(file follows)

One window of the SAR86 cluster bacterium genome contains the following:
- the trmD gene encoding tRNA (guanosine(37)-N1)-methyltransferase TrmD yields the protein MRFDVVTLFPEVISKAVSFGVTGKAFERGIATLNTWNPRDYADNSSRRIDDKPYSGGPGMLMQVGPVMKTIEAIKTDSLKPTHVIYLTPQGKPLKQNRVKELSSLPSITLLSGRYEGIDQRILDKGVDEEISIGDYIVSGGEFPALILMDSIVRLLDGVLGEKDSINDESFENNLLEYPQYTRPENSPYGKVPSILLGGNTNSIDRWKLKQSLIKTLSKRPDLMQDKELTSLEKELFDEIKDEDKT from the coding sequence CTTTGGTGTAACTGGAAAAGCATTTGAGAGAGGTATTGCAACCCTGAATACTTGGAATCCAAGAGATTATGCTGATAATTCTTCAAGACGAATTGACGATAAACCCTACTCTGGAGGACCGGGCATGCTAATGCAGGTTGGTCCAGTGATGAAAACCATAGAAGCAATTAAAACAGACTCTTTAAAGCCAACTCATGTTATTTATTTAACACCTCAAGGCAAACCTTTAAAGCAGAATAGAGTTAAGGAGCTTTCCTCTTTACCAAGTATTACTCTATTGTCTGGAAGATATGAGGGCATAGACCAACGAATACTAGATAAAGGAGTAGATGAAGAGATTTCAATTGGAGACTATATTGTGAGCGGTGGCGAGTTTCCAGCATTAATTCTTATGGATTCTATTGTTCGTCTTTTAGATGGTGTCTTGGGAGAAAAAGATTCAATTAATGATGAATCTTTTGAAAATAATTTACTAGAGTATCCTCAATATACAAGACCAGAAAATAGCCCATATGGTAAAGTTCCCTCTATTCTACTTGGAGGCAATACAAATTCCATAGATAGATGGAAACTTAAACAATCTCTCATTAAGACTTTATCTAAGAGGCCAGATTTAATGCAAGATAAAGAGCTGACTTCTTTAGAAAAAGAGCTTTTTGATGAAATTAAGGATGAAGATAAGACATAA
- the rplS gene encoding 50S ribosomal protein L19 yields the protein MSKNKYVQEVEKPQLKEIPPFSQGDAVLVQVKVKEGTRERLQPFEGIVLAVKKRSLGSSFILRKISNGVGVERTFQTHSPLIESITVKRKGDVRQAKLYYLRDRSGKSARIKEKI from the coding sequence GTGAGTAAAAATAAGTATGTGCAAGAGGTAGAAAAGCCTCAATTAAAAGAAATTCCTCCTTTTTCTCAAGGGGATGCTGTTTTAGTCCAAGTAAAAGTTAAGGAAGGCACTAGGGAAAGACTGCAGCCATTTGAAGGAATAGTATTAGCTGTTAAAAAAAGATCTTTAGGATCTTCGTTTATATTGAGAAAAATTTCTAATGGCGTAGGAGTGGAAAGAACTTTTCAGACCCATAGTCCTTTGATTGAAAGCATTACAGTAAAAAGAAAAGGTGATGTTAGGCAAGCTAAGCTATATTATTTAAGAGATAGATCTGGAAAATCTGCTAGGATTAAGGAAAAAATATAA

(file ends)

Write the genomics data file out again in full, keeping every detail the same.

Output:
One window of the SAR86 cluster bacterium genome contains the following:
- the trmD gene encoding tRNA (guanosine(37)-N1)-methyltransferase TrmD yields the protein MRFDVVTLFPEVISKAVSFGVTGKAFERGIATLNTWNPRDYADNSSRRIDDKPYSGGPGMLMQVGPVMKTIEAIKTDSLKPTHVIYLTPQGKPLKQNRVKELSSLPSITLLSGRYEGIDQRILDKGVDEEISIGDYIVSGGEFPALILMDSIVRLLDGVLGEKDSINDESFENNLLEYPQYTRPENSPYGKVPSILLGGNTNSIDRWKLKQSLIKTLSKRPDLMQDKELTSLEKELFDEIKDEDKT from the coding sequence CTTTGGTGTAACTGGAAAAGCATTTGAGAGAGGTATTGCAACCCTGAATACTTGGAATCCAAGAGATTATGCTGATAATTCTTCAAGACGAATTGACGATAAACCCTACTCTGGAGGACCGGGCATGCTAATGCAGGTTGGTCCAGTGATGAAAACCATAGAAGCAATTAAAACAGACTCTTTAAAGCCAACTCATGTTATTTATTTAACACCTCAAGGCAAACCTTTAAAGCAGAATAGAGTTAAGGAGCTTTCCTCTTTACCAAGTATTACTCTATTGTCTGGAAGATATGAGGGCATAGACCAACGAATACTAGATAAAGGAGTAGATGAAGAGATTTCAATTGGAGACTATATTGTGAGCGGTGGCGAGTTTCCAGCATTAATTCTTATGGATTCTATTGTTCGTCTTTTAGATGGTGTCTTGGGAGAAAAAGATTCAATTAATGATGAATCTTTTGAAAATAATTTACTAGAGTATCCTCAATATACAAGACCAGAAAATAGCCCATATGGTAAAGTTCCCTCTATTCTACTTGGAGGCAATACAAATTCCATAGATAGATGGAAACTTAAACAATCTCTCATTAAGACTTTATCTAAGAGGCCAGATTTAATGCAAGATAAAGAGCTGACTTCTTTAGAAAAAGAGCTTTTTGATGAAATTAAGGATGAAGATAAGACATAA
- the rplS gene encoding 50S ribosomal protein L19 yields the protein MSKNKYVQEVEKPQLKEIPPFSQGDAVLVQVKVKEGTRERLQPFEGIVLAVKKRSLGSSFILRKISNGVGVERTFQTHSPLIESITVKRKGDVRQAKLYYLRDRSGKSARIKEKI from the coding sequence GTGAGTAAAAATAAGTATGTGCAAGAGGTAGAAAAGCCTCAATTAAAAGAAATTCCTCCTTTTTCTCAAGGGGATGCTGTTTTAGTCCAAGTAAAAGTTAAGGAAGGCACTAGGGAAAGACTGCAGCCATTTGAAGGAATAGTATTAGCTGTTAAAAAAAGATCTTTAGGATCTTCGTTTATATTGAGAAAAATTTCTAATGGCGTAGGAGTGGAAAGAACTTTTCAGACCCATAGTCCTTTGATTGAAAGCATTACAGTAAAAAGAAAAGGTGATGTTAGGCAAGCTAAGCTATATTATTTAAGAGATAGATCTGGAAAATCTGCTAGGATTAAGGAAAAAATATAA